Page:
Morning or night, navel pastrami makes a perfect meal. And here’s my fav ways to enjoy it.
My friends always lovingly, of course, laugh at me that I can eat anything fleishig at 11 a.m., especially when pastrami is involved. Don’t you agree that it’s perfect for brunch? There’s something so comforting about a tender, slow-cooked, hot pastrami. Anytime, any given day.
If you are wondering why I love pastrami so much you are probably cooking yours wrong. So, let me teach you a valuable lesson in pastrami prep.
There are many kinds of pastrami.
Pastrami Cold Cuts
The classic type we’re all most familiar with is cold cuts, i.e. sliced pastrami that you buy at the deli counter. It makes for a great sandwich if you treat it right, but that’s a lesson for another time.
The second kind of pastrami is an item that butchers started selling a few years ago. It’s a brisket that’s covered in a pastrami seasoning. You purchase the meat raw and you cook it as you would cook corned beef, or bake it in the oven covered in water for 3 hours. You can also cook it in a bag in the Crock-Pot with water for 6 hours on low. Preferably you should buy second-cut if using this last cooking method.
Now for the version that I prefer (and the one featured in the photos): Navel Pastrami. It’s fatty. It’s what pastrami was meant to be.
Navel Pastrami (such as the one sold by Meal Mart) comes in a cooking bag and is actually pre-cooked. Some stores cut the 4-pound navel pastrami into 4-5 chunks and sell each chunk individually in a vacuum-sealed bag. Many people place a small chunk of navel pastrami directly into the cholent. I prefer keeping it in the cooking bag (or vacuum-sealed bag) so that the cholent doesn’t get all that fat.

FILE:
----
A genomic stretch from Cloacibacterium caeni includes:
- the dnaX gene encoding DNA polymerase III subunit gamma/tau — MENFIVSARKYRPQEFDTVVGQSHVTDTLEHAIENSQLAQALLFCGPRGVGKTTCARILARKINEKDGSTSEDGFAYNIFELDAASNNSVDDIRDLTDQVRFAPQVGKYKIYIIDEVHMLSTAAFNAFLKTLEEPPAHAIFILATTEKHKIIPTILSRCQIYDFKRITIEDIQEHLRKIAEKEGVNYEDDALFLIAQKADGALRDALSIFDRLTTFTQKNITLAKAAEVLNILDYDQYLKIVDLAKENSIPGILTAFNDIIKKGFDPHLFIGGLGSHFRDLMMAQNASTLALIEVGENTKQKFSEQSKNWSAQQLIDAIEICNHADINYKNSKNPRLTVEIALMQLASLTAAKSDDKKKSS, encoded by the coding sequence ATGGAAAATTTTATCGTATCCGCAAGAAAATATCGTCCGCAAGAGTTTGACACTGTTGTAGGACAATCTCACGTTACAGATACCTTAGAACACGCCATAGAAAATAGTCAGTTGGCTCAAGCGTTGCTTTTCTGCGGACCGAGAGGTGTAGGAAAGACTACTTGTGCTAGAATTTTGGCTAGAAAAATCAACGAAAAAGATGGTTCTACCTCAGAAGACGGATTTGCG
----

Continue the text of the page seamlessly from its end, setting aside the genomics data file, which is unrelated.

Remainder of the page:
How to Prepare Navel Pastrami
I learned the best trick for preparing navel pastrami from my new sister-in-law’s mother.
Place a small aluminum pan upside down into the slow cooker bowl. Place the navel pastrami right on top. Fill up the sides with cold water, just barely touching the pastrami bag. You don’t want the pastrami to sit in the water. The purpose of the water is to “steam” the pastrami (the navel pastrami is pre-cooked). Cover and place on low heat overnight. When ready to serve, remove from bag, discard any juice that accumulated in the bag, cut into chunks, and serve with coleslaw and mustard.
When using a large pastrami, use a round aluminum or loaf pan on the bottom of a standard-sized slow cooker. When using a smaller chunk, you can steam it in a smaller slow cooker alongside your big one and serve on Shabbos morning.
Use a knife and cut chunks (it won’t cut into pretty thin slices). You don’t need any glaze over it; just plain and simple is the way to go.
Want to serve this for dinner? Buy fresh baguettes and serve with lettuce, tomatoes, coleslaw, mustard, and pickles and let everyone make their own sandwich. Serve it with some onion rings and it’s a perfect special meal.